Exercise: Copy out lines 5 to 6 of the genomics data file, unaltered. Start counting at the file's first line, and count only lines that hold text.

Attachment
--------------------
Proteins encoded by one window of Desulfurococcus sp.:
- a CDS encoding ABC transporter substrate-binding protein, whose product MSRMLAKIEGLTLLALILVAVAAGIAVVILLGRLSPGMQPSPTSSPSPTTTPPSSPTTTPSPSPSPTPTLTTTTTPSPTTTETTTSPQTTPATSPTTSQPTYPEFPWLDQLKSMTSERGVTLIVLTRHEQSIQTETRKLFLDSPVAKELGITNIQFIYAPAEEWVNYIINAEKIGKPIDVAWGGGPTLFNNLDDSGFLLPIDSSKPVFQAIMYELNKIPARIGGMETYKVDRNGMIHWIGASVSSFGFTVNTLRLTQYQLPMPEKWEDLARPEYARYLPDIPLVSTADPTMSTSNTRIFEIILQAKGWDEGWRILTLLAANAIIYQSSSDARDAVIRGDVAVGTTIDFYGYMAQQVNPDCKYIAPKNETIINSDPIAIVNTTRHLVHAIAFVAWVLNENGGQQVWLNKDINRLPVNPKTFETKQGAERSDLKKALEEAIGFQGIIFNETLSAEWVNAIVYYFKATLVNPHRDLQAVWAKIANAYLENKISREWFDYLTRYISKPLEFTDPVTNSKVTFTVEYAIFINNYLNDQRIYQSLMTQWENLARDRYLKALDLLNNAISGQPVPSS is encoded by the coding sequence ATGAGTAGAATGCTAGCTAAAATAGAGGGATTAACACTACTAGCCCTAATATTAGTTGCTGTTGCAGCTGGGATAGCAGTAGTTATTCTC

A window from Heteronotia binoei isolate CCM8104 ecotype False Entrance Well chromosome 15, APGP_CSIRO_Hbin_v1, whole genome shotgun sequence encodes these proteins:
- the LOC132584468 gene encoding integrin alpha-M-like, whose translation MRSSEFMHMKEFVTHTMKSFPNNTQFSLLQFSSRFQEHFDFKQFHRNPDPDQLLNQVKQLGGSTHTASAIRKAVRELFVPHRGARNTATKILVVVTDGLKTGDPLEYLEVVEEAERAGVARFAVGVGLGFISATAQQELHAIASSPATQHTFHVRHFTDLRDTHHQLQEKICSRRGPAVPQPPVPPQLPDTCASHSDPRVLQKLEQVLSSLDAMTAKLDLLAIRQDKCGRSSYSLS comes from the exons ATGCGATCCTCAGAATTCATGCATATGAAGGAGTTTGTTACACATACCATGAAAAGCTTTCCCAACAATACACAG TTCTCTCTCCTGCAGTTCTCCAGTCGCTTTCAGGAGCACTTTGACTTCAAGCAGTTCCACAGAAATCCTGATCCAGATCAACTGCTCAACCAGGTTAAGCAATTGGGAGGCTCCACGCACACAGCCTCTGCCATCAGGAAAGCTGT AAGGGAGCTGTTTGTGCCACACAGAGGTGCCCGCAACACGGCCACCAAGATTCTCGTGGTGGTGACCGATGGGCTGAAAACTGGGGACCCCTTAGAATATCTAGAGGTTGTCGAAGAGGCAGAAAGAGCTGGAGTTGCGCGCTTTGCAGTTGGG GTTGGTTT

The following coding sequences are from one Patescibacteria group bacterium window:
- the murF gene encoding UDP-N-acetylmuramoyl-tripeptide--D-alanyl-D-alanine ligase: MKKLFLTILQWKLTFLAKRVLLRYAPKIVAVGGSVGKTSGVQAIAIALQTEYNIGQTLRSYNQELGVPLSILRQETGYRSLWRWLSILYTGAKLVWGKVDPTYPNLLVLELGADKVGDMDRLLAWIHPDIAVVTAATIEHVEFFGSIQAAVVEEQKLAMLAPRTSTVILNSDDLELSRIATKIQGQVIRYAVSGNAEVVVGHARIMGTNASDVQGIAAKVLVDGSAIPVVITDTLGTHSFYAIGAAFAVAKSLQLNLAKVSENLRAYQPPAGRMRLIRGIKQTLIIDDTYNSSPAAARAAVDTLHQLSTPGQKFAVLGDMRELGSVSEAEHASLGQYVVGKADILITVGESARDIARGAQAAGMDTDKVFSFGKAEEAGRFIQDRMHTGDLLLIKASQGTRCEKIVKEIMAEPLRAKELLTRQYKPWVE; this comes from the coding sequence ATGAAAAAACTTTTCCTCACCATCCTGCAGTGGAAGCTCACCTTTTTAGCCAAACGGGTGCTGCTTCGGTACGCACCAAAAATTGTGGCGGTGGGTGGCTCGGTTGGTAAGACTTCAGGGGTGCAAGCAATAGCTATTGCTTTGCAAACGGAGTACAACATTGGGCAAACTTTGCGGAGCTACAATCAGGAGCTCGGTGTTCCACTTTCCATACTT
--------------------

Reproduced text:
The following coding sequences are from one Patescibacteria group bacterium window:
- the murF gene encoding UDP-N-acetylmuramoyl-tripeptide--D-alanyl-D-alanine ligase: MKKLFLTILQWKLTFLAKRVLLRYAPKIVAVGGSVGKTSGVQAIAIALQTEYNIGQTLRSYNQELGVPLSILRQETGYRSLWRWLSILYTGAKLVWGKVDPTYPNLLVLELGADKVGDMDRLLAWIHPDIAVVTAATIEHVEFFGSIQAAVVEEQKLAMLAPRTSTVILNSDDLELSRIATKIQGQVIRYAVSGNAEVVVGHARIMGTNASDVQGIAAKVLVDGSAIPVVITDTLGTHSFYAIGAAFAVAKSLQLNLAKVSENLRAYQPPAGRMRLIRGIKQTLIIDDTYNSSPAAARAAVDTLHQLSTPGQKFAVLGDMRELGSVSEAEHASLGQYVVGKADILITVGESARDIARGAQAAGMDTDKVFSFGKAEEAGRFIQDRMHTGDLLLIKASQGTRCEKIVKEIMAEPLRAKELLTRQYKPWVE; this comes from the coding sequence ATGAAAAAACTTTTCCTCACCATCCTGCAGTGGAAGCTCACCTTTTTAGCCAAACGGGTGCTGCTTCGGTACGCACCAAAAATTGTGGCGGTGGGTGGCTCGGTTGGTAAGACTTCAGGGGTGCAAGCAATAGCTATTGCTTTGCAAACGGAGTACAACATTGGGCAAACTTTGCGGAGCTACAATCAGGAGCTCGGTGTTCCACTTTCCATACTT